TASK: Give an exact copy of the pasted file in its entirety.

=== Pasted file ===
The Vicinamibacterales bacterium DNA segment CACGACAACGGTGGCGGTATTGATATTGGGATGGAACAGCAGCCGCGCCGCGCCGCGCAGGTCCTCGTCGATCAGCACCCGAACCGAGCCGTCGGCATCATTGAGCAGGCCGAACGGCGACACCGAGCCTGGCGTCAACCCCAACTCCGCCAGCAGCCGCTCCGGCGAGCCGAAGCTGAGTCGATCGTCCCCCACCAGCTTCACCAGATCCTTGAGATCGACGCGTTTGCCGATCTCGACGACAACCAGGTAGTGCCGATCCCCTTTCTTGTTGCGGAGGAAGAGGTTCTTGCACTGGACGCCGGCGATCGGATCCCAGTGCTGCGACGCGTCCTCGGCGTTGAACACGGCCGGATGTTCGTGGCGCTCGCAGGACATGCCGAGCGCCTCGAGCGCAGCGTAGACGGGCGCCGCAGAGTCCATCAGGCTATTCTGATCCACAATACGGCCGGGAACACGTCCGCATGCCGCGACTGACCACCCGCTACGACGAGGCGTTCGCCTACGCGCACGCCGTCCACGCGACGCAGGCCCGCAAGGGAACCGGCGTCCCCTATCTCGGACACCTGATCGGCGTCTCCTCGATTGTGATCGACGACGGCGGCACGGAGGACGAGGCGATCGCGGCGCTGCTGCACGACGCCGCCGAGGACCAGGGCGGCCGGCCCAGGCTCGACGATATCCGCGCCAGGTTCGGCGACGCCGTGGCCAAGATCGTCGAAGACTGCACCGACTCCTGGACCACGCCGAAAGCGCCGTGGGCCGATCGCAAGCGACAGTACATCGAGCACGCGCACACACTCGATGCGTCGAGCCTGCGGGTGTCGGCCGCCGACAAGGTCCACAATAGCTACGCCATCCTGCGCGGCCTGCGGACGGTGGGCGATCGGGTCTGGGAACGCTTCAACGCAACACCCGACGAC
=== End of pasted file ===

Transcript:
The Vicinamibacterales bacterium DNA segment CACGACAACGGTGGCGGTATTGATATTGGGATGGAACAGCAGCCGCGCCGCGCCGCGCAGGTCCTCGTCGATCAGCACCCGAACCGAGCCGTCGGCATCATTGAGCAGGCCGAACGGCGACACCGAGCCTGGCGTCAACCCCAACTCCGCCAGCAGCCGCTCCGGCGAGCCGAAGCTGAGTCGATCGTCCCCCACCAGCTTCACCAGATCCTTGAGATCGACGCGTTTGCCGATCTCGACGACAACCAGGTAGTGCCGATCCCCTTTCTTGTTGCGGAGGAAGAGGTTCTTGCACTGGACGCCGGCGATCGGATCCCAGTGCTGCGACGCGTCCTCGGCGTTGAACACGGCCGGATGTTCGTGGCGCTCGCAGGACATGCCGAGCGCCTCGAGCGCAGCGTAGACGGGCGCCGCAGAGTCCATCAGGCTATTCTGATCCACAATACGGCCGGGAACACGTCCGCATGCCGCGACTGACCACCCGCTACGACGAGGCGTTCGCCTACGCGCACGCCGTCCACGCGACGCAGGCCCGCAAGGGAACCGGCGTCCCCTATCTCGGACACCTGATCGGCGTCTCCTCGATTGTGATCGACGACGGCGGCACGGAGGACGAGGCGATCGCGGCGCTGCTGCACGACGCCGCCGAGGACCAGGGCGGCCGGCCCAGGCTCGACGATATCCGCGCCAGGTTCGGCGACGCCGTGGCCAAGATCGTCGAAGACTGCACCGACTCCTGGACCACGCCGAAAGCGCCGTGGGCCGATCGCAAGCGACAGTACATCGAGCACGCGCACACACTCGATGCGTCGAGCCTGCGGGTGTCGGCCGCCGACAAGGTCCACAATAGCTACGCCATCCTGCGCGGCCTGCGGACGGTGGGCGATCGGGTCTGGGAACGCTTCAACGCAACACCCGACGAC